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More Private Investment Said Needed for Mexico to Meet Natural Gas Goals, Reduce Imports
Mexico needs significant help from the private sector if it is to increase domestic natural gas production and reduce its import dependency on the United States, according to energy expert Emily Medina, a fellow at Washington DC-based Energy Policy Research Foundation.
Speaking during a webinar on Mexico natural gas organized by think tank Institute of the Americas, Medina said President AndrÃ©s Manuel LÃ³pez Obrador’s goals of reversing a decade of decline and increasing domestic natural gas production by around 50% by the end of his term in 2024 are unrealistic.
“The goals are unfeasible based on the current situation. There needs to be a lot more participation coming from the private sector. We need the capital and technology that comes with those investments.”
State oil firm PetrÃ³leos Mexicanos (Pemex) has set a natural gas production goal of 4.916 Bcf/d for 2024, from an expected average of 3.561 Bcf/d this year. Most analysis suggests large increases in production would be difficult given the prevailing conditions in Mexico.
In his first 10 months as president, LÃ³pez Obrador has halted oil and gas bid rounds along with farmout tenders for operating stakes in acreage held by Pemex. Instead, Pemex will allow private participation through integrated exploration and extraction services contracts, known by their Spanish initials as CSIEEs.
“Mexico has huge quantities of natural gas and oil,” Medina said. “I think it’s imperative for the government to take action on the prospective resource Mexico has, otherwise we run the risk of these becoming stranded assets. This administration has injected a lot of capital in Pemex. But I think this is not enough; there needs to be a more comprehensive approach and I think this administration should reconsider restarting the farmout process.”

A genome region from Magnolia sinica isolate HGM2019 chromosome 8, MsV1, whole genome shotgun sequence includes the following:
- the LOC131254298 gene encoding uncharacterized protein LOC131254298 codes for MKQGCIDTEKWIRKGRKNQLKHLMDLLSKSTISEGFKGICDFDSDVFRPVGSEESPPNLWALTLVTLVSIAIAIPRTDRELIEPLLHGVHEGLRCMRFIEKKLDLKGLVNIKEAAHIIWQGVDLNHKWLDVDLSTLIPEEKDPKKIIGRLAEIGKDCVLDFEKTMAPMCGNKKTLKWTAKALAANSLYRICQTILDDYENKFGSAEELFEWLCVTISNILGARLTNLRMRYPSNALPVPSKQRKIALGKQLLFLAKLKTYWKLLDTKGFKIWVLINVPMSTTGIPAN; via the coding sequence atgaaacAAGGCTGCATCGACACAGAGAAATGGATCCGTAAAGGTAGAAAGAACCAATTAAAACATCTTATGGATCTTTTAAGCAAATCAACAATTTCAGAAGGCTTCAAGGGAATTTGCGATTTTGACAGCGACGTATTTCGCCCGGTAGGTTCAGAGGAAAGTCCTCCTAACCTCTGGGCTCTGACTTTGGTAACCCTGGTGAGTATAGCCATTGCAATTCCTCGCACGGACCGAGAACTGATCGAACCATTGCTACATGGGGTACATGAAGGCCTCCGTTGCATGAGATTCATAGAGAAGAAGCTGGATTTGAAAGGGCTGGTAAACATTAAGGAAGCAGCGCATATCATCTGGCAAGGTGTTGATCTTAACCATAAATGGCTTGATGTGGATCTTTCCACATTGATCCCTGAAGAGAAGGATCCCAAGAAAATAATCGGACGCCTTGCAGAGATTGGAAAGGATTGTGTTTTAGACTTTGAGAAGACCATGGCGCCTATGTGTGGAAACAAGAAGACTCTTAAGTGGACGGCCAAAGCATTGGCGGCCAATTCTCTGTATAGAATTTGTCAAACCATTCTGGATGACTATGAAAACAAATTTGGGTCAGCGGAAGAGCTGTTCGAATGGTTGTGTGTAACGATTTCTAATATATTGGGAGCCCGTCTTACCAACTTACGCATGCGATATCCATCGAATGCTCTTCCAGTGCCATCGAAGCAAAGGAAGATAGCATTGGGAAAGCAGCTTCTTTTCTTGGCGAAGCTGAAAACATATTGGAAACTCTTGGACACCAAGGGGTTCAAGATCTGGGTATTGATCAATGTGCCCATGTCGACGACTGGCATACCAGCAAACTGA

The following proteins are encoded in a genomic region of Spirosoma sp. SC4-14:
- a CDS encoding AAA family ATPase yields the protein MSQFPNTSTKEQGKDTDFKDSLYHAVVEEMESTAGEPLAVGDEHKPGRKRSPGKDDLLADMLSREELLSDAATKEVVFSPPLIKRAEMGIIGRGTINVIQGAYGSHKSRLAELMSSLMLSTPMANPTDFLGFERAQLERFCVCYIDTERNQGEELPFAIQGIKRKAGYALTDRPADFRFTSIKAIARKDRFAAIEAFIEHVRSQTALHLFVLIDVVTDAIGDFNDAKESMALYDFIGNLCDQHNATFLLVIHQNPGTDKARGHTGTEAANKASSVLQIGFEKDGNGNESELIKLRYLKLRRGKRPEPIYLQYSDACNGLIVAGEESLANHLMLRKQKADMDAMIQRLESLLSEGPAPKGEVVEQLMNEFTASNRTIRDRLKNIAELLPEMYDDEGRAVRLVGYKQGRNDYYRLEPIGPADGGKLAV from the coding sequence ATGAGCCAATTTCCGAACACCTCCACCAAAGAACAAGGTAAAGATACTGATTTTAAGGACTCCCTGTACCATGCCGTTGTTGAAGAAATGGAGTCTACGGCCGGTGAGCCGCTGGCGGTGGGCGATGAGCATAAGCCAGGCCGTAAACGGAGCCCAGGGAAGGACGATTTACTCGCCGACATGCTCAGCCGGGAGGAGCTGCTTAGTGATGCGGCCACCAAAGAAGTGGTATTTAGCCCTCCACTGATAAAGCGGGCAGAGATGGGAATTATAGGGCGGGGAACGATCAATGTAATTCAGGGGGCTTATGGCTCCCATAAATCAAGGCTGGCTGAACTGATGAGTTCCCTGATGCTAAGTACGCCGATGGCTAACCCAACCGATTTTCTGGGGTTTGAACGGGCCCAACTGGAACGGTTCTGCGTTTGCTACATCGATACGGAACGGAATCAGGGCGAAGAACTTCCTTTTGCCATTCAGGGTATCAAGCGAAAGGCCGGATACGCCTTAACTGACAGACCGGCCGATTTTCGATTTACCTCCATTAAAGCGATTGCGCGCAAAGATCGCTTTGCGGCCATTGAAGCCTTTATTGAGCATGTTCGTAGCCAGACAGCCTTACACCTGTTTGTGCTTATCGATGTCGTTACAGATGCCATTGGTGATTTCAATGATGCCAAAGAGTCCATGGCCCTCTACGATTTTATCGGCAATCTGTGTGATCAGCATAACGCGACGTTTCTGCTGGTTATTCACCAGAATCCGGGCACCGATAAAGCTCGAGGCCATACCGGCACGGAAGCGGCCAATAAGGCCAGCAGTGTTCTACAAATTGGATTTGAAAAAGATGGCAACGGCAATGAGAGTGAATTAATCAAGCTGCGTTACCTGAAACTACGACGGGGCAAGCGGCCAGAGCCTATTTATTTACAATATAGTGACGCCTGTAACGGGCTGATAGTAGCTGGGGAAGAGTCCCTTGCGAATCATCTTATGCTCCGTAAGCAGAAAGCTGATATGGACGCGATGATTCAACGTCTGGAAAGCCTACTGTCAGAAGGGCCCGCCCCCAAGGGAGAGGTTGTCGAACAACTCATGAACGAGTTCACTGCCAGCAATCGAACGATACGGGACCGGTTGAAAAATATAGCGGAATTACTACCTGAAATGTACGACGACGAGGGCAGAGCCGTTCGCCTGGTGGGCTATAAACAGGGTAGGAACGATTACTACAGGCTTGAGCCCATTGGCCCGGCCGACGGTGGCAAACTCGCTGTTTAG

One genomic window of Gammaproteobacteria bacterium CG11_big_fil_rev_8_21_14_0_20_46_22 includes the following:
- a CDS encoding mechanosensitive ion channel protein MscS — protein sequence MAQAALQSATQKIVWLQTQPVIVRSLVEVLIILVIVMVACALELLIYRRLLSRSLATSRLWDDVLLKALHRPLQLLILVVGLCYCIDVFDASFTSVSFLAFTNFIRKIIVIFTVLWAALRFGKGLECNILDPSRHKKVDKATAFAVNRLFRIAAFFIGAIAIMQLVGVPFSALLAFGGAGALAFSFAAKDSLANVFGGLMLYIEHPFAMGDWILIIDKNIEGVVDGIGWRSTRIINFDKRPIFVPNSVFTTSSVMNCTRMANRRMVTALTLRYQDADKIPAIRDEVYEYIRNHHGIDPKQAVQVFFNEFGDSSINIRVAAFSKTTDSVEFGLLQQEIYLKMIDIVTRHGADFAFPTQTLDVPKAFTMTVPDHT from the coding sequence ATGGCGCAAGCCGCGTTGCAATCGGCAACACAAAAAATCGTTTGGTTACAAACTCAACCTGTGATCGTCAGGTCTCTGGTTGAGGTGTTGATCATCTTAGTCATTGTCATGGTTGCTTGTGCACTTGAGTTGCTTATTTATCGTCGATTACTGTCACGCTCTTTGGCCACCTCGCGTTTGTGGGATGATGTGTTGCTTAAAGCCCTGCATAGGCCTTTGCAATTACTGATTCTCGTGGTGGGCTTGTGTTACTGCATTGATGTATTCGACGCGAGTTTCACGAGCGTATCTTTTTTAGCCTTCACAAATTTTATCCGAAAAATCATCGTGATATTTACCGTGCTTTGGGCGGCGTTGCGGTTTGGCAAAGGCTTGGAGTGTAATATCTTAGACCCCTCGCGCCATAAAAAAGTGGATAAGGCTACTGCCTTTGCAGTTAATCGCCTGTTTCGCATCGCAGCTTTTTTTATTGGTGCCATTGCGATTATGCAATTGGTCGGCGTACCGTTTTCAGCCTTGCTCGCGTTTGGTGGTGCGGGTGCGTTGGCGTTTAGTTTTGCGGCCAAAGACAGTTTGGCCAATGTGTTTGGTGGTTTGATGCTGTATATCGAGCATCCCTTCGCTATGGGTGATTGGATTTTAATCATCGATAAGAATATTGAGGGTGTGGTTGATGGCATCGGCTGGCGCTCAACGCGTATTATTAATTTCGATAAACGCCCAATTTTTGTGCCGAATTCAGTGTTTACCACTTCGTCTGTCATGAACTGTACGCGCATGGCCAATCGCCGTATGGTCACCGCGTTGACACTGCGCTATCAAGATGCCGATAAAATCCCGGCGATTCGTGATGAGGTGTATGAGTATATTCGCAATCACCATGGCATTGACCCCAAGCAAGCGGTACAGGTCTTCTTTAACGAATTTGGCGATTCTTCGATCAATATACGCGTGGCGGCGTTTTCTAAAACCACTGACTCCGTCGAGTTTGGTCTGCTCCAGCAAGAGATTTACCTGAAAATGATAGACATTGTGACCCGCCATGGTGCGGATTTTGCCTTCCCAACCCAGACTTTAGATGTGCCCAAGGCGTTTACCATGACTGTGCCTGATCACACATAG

As for the auctions being suspended, she said, “If we are going to increase production, we need to think about assigning those blocks as soon as possible.”
The country’s upstream regulator ComisiÃ³n Nacional de Hidrocarburos (CNH) expects natural gas production from contracts awarded through the 2013 energy reform to reach 464 MMcf/d by 2021, more than double the 225 MMcf/d expected from the same contracts in 2019.
Without new tender rounds, the onus falls on Pemex to increase natural gas production. Pemex has allocated $1.04 billion of next year’s capital expenditures (capex) to the Ixachi natural gas field in Veracruz, making it the company’s third-largest upstream project in the country.
Pemex plans to drill 47 wells at Ixachi, where natural gas output is expected to peak in 2022 at 638.5 MMcf/d. Ixachi “has the necessary infrastructure” in place to get production quickly to demand centers, Medina said.
“Ixachi’s prospects are positive,” Medina said. “But it will depend on Pemex’s ability to carry out production on its own.”
As for whether Mexico will invest in its natural gas-rich unconventional fields and allow hydraulic fracturing (fracking), Medina said “it’s a matter of political will.”
“LÃ³pez Obrador has said fracking is bad for the environment and communities.” But “failure to develop those resources can also affect communities and have an effect on their economies.”
Natural gas imports into Mexico from the United States are forecast to reach about 6.74 Bcf/d in 2024, 25.5% more than 2017 levels of 5.37 Bcf/d, according to the CNH.
Medina said while the dependence on U.S. imports increases Mexico’s vulnerability to “indirect shocks like hurricanes or natural disasters,” there are several benefits, including affordable natural gas prices and a good product.
With the startup of the Sur de Texas-Tuxpan cross-border pipeline, “we are going to see more natural gas flows to the south, which will in turn positively affect pricing.
“Most power plants in the south are being fueled by diesel and fuel oil which not only is more expensive than natural gas but is more intensive in emissions which is contributing to climate change and needs to be addressed. The current trend is to diversify fuels in Mexico, which is a very positive sign.”
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